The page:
Time constraints are the biggest reason professors deny requests.
By Pam Paz
Students who need a letter of recommendation from a faculty member or adviser should approach them early and give them plenty of time to write it, said an adviser at this college and a former student.
It is not uncommon for students to request such letters, which play a critical role in a student’s success in higher education.
The Harvard Graduate School of Arts and Sciences Guide for Teaching Fellows on Writing Letters of Recommendation states, “[Writing recommendations] should be viewed as an almost integral part of your teaching experience.”
Professors, advisers and administrators are usually sought for these letters, though they are not required to write them.
Bertha Castellano, senior adviser at the women’s center, said there’s nothing written that says writing letters for students is required, but it’s something nice a professor chooses to do.
Stephanie Koenig, 2014 criminal justice distinguished graduate of this college, said her multiple requests for letters of recommendation were denied and ignored.
In September 2014, Koenig requested letters from four former professors, including the head of the criminal justice department, for law school applications. Of the four, only one responded.
Koenig said the professor agreed to do it, and they began communicating via email in September. She said she informed the professor she needed it sometime before the end of the semester, so she could start applying to law schools this spring.
In December, Koenig contacted the professor for the letter, but did not get a response. She said she sent multiple emails and never heard back.
“I was an honors student,” Koenig said. “I got A’s in all their classes and I worked really hard, and they still ignored me.”
She said students wanting recommendation letters should ask professors before they leave their class or this college, and if she could do things differently, she would have asked for the letters before she graduated.
“Trying to get a hold of them or help from them outside the class is nearly impossible,” Koenig said. “It’s sad that teachers only care about the success you have in their class, but not outside the classroom, and that’s not the message, especially the heads of departments, should be sending to students. They should want more for them.”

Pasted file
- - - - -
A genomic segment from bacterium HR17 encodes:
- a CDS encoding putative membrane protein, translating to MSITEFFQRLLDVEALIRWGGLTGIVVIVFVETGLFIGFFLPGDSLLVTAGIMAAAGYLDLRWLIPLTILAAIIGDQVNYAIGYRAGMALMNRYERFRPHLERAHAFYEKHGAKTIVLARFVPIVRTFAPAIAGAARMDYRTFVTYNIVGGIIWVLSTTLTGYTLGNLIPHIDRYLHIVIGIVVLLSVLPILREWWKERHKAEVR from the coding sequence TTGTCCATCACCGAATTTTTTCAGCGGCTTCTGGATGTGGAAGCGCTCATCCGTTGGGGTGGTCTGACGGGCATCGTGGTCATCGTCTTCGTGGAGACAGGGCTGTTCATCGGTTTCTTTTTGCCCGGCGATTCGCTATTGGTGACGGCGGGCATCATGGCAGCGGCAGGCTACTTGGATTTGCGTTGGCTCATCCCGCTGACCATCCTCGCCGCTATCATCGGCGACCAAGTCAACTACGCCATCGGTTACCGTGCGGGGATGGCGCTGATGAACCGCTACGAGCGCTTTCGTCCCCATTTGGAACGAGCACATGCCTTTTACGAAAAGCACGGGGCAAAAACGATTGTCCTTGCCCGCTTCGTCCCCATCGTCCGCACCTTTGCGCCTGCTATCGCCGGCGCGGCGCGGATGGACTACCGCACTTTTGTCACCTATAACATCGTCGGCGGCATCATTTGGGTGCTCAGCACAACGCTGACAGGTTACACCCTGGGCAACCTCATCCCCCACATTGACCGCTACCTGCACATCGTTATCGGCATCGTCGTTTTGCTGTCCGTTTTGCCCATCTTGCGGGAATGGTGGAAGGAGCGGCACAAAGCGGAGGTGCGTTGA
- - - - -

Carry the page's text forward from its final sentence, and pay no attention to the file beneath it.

Dr. Val Calvert, chair of business, administrative computer technology and criminal justice, said she has never refused writing a letter for any student who has asked her
“I have no problem writing letters for students based on academic performance,” Calvert said.
She said she does not recall Koenig requesting a letter from her. She said it’s possible Koenig may have asked Tiffany Cox, criminal justice program coordinator, but Cox was not available for comment.
Calvert said it’s best for students to request letters from someone they know personally.
Castellano said she receives numerous requests for recommendation letters and has never denied a student.
She has written more than 100 letters of recommendation in the last two years, she said.
Castellano assisted students with scholarships at the women’s center for 11 years, but in the last two years has done more advising and requests for letters of recommendation, she said.
Timing is the most important thing to consider when asking for a letter of recommendation.
“It would be nice to have two weeks, especially for those who are teaching courses; I’m sure they’re very busy,” Castellano said. “When you bring in a document, you really want to give them enough time to think about it and tailor it to the application you’re submitting.”
Professionals in higher education are the best source for letters of recommendation.
Developing good communication and establishing an academic relationship with your professors, advisers and mentors is critical, she said.
Students should provide a copy of their résumé, essay and scholarship application whenever a letter is requested. The more information, the better, she said.
Castellano said she has written multiple letters of recommendation for students who have a proven track record with her.
Castellano said time constraints could be the biggest reason professors deny requests for letters of recommendation.
“It’s really nice to have the opportunity to write a good letter for a student, but it takes some time,” she said.